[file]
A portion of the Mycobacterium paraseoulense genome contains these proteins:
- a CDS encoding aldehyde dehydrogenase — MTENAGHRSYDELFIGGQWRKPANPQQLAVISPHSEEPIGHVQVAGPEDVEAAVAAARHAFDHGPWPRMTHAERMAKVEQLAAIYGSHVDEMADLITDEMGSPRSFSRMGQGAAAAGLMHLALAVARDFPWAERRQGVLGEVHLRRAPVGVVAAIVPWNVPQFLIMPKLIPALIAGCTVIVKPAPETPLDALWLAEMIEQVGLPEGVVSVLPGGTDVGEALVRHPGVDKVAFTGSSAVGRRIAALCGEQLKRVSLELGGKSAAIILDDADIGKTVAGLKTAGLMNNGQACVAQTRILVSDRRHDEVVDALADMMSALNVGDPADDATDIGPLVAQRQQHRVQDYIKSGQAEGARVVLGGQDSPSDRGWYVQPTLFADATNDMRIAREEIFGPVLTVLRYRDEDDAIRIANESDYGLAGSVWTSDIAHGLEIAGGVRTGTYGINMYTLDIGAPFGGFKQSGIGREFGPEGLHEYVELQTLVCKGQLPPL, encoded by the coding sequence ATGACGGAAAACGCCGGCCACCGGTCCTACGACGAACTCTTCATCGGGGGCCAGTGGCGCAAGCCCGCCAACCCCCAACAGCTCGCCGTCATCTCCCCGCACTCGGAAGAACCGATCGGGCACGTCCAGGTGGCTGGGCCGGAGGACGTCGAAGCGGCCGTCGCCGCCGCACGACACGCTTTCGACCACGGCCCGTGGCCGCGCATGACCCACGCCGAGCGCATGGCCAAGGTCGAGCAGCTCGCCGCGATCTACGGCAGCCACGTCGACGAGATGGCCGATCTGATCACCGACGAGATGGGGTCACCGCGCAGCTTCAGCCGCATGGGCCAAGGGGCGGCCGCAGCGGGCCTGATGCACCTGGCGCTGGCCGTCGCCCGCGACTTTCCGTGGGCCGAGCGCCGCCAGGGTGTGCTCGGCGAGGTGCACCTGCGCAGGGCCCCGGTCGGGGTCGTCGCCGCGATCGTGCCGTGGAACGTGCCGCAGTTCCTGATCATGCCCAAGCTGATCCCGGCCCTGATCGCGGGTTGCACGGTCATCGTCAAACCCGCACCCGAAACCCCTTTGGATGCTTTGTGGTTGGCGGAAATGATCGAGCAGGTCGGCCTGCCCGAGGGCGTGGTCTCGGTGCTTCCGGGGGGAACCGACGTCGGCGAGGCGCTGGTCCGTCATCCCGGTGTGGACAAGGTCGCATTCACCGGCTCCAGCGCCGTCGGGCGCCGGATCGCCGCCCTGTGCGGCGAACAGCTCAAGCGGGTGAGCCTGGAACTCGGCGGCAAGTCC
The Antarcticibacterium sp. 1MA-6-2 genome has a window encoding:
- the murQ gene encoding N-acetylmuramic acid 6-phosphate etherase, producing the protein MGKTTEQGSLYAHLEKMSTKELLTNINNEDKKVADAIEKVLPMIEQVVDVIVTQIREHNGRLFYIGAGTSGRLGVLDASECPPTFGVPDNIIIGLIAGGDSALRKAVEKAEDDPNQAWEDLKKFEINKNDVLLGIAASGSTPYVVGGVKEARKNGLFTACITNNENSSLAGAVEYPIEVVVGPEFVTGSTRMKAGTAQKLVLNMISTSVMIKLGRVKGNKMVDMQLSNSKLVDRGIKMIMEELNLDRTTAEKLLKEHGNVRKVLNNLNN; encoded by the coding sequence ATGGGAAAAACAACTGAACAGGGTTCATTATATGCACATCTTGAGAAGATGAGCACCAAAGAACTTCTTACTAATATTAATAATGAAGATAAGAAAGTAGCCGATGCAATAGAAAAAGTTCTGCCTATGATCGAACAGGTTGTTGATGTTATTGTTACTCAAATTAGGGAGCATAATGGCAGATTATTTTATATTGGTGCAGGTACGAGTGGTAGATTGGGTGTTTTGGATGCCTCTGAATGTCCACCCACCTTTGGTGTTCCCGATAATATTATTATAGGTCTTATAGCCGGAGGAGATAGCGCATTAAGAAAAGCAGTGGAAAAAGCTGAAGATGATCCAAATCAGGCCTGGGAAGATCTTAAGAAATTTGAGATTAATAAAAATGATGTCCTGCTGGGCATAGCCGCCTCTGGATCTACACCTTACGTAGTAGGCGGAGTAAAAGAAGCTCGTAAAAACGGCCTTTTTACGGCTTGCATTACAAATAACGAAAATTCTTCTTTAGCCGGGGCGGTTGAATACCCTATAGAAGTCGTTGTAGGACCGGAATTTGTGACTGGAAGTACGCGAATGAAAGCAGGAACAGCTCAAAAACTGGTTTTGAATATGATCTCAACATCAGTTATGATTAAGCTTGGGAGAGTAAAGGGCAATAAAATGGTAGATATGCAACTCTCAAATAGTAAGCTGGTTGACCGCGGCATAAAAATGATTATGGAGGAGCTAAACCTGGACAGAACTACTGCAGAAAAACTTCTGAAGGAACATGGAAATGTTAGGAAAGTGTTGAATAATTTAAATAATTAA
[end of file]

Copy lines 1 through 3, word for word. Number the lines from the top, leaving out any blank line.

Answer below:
A portion of the Mycobacterium paraseoulense genome contains these proteins:
- a CDS encoding aldehyde dehydrogenase — MTENAGHRSYDELFIGGQWRKPANPQQLAVISPHSEEPIGHVQVAGPEDVEAAVAAARHAFDHGPWPRMTHAERMAKVEQLAAIYGSHVDEMADLITDEMGSPRSFSRMGQGAAAAGLMHLALAVARDFPWAERRQGVLGEVHLRRAPVGVVAAIVPWNVPQFLIMPKLIPALIAGCTVIVKPAPETPLDALWLAEMIEQVGLPEGVVSVLPGGTDVGEALVRHPGVDKVAFTGSSAVGRRIAALCGEQLKRVSLELGGKSAAIILDDADIGKTVAGLKTAGLMNNGQACVAQTRILVSDRRHDEVVDALADMMSALNVGDPADDATDIGPLVAQRQQHRVQDYIKSGQAEGARVVLGGQDSPSDRGWYVQPTLFADATNDMRIAREEIFGPVLTVLRYRDEDDAIRIANESDYGLAGSVWTSDIAHGLEIAGGVRTGTYGINMYTLDIGAPFGGFKQSGIGREFGPEGLHEYVELQTLVCKGQLPPL, encoded by the coding sequence ATGACGGAAAACGCCGGCCACCGGTCCTACGACGAACTCTTCATCGGGGGCCAGTGGCGCAAGCCCGCCAACCCCCAACAGCTCGCCGTCATCTCCCCGCACTCGGAAGAACCGATCGGGCACGTCCAGGTGGCTGGGCCGGAGGACGTCGAAGCGGCCGTCGCCGCCGCACGACACGCTTTCGACCACGGCCCGTGGCCGCGCATGACCCACGCCGAGCGCATGGCCAAGGTCGAGCAGCTCGCCGCGATCTACGGCAGCCACGTCGACGAGATGGCCGATCTGATCACCGACGAGATGGGGTCACCGCGCAGCTTCAGCCGCATGGGCCAAGGGGCGGCCGCAGCGGGCCTGATGCACCTGGCGCTGGCCGTCGCCCGCGACTTTCCGTGGGCCGAGCGCCGCCAGGGTGTGCTCGGCGAGGTGCACCTGCGCAGGGCCCCGGTCGGGGTCGTCGCCGCGATCGTGCCGTGGAACGTGCCGCAGTTCCTGATCATGCCCAAGCTGATCCCGGCCCTGATCGCGGGTTGCACGGTCATCGTCAAACCCGCACCCGAAACCCCTTTGGATGCTTTGTGGTTGGCGGAAATGATCGAGCAGGTCGGCCTGCCCGAGGGCGTGGTCTCGGTGCTTCCGGGGGGAACCGACGTCGGCGAGGCGCTGGTCCGTCATCCCGGTGTGGACAAGGTCGCATTCACCGGCTCCAGCGCCGTCGGGCGCCGGATCGCCGCCCTGTGCGGCGAACAGCTCAAGCGGGTGAGCCTGGAACTCGGCGGCAAGTCC
The Antarcticibacterium sp. 1MA-6-2 genome has a window encoding: